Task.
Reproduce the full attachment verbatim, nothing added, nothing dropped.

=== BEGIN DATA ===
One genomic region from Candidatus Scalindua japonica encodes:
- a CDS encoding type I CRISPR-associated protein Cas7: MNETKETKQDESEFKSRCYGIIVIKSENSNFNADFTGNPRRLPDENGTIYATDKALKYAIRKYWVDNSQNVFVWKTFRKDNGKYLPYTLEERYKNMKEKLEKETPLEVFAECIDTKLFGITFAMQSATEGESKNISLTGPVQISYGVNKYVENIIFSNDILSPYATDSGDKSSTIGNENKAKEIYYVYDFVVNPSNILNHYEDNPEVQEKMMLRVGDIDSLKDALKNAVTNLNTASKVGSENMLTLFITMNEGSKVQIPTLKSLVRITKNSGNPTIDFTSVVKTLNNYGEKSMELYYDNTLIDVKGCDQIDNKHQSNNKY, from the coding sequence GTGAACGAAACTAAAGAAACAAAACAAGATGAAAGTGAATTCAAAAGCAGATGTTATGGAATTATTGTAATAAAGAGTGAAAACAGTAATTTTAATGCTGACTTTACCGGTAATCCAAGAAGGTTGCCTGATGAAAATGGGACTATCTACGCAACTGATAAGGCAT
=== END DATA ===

One genomic region from Candidatus Scalindua japonica encodes:
- a CDS encoding type I CRISPR-associated protein Cas7: MNETKETKQDESEFKSRCYGIIVIKSENSNFNADFTGNPRRLPDENGTIYATDKALKYAIRKYWVDNSQNVFVWKTFRKDNGKYLPYTLEERYKNMKEKLEKETPLEVFAECIDTKLFGITFAMQSATEGESKNISLTGPVQISYGVNKYVENIIFSNDILSPYATDSGDKSSTIGNENKAKEIYYVYDFVVNPSNILNHYEDNPEVQEKMMLRVGDIDSLKDALKNAVTNLNTASKVGSENMLTLFITMNEGSKVQIPTLKSLVRITKNSGNPTIDFTSVVKTLNNYGEKSMELYYDNTLIDVKGCDQIDNKHQSNNKY, from the coding sequence GTGAACGAAACTAAAGAAACAAAACAAGATGAAAGTGAATTCAAAAGCAGATGTTATGGAATTATTGTAATAAAGAGTGAAAACAGTAATTTTAATGCTGACTTTACCGGTAATCCAAGAAGGTTGCCTGATGAAAATGGGACTATCTACGCAACTGATAAGGCAT